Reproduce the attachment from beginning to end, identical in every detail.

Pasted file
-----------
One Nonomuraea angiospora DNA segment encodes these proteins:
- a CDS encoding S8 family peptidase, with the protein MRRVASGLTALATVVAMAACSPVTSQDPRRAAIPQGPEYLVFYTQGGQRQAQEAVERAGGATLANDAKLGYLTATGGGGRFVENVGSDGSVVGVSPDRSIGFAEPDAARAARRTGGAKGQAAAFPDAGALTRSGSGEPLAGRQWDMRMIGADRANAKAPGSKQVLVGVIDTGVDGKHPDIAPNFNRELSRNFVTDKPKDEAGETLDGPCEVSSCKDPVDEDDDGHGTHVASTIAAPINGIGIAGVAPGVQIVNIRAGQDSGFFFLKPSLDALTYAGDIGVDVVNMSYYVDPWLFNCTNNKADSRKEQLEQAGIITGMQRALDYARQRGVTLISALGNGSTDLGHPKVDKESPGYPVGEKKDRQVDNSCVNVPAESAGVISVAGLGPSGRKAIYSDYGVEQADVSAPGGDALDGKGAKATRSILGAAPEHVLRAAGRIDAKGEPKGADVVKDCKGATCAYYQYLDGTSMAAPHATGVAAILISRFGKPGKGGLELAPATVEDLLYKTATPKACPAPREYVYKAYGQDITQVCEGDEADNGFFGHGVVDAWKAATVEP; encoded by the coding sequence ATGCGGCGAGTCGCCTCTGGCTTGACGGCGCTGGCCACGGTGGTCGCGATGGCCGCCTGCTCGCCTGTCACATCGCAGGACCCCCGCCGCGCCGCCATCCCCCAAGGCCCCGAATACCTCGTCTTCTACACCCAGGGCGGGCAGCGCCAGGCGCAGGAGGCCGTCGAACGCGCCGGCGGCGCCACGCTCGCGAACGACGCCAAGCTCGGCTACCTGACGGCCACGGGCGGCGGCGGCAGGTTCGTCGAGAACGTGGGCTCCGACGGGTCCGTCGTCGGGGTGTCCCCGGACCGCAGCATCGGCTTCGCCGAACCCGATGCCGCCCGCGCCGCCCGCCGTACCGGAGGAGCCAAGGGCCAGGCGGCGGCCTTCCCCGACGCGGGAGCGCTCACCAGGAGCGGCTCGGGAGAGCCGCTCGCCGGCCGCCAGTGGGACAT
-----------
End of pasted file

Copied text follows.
One Nonomuraea angiospora DNA segment encodes these proteins:
- a CDS encoding S8 family peptidase, with the protein MRRVASGLTALATVVAMAACSPVTSQDPRRAAIPQGPEYLVFYTQGGQRQAQEAVERAGGATLANDAKLGYLTATGGGGRFVENVGSDGSVVGVSPDRSIGFAEPDAARAARRTGGAKGQAAAFPDAGALTRSGSGEPLAGRQWDMRMIGADRANAKAPGSKQVLVGVIDTGVDGKHPDIAPNFNRELSRNFVTDKPKDEAGETLDGPCEVSSCKDPVDEDDDGHGTHVASTIAAPINGIGIAGVAPGVQIVNIRAGQDSGFFFLKPSLDALTYAGDIGVDVVNMSYYVDPWLFNCTNNKADSRKEQLEQAGIITGMQRALDYARQRGVTLISALGNGSTDLGHPKVDKESPGYPVGEKKDRQVDNSCVNVPAESAGVISVAGLGPSGRKAIYSDYGVEQADVSAPGGDALDGKGAKATRSILGAAPEHVLRAAGRIDAKGEPKGADVVKDCKGATCAYYQYLDGTSMAAPHATGVAAILISRFGKPGKGGLELAPATVEDLLYKTATPKACPAPREYVYKAYGQDITQVCEGDEADNGFFGHGVVDAWKAATVEP; encoded by the coding sequence ATGCGGCGAGTCGCCTCTGGCTTGACGGCGCTGGCCACGGTGGTCGCGATGGCCGCCTGCTCGCCTGTCACATCGCAGGACCCCCGCCGCGCCGCCATCCCCCAAGGCCCCGAATACCTCGTCTTCTACACCCAGGGCGGGCAGCGCCAGGCGCAGGAGGCCGTCGAACGCGCCGGCGGCGCCACGCTCGCGAACGACGCCAAGCTCGGCTACCTGACGGCCACGGGCGGCGGCGGCAGGTTCGTCGAGAACGTGGGCTCCGACGGGTCCGTCGTCGGGGTGTCCCCGGACCGCAGCATCGGCTTCGCCGAACCCGATGCCGCCCGCGCCGCCCGCCGTACCGGAGGAGCCAAGGGCCAGGCGGCGGCCTTCCCCGACGCGGGAGCGCTCACCAGGAGCGGCTCGGGAGAGCCGCTCGCCGGCCGCCAGTGGGACAT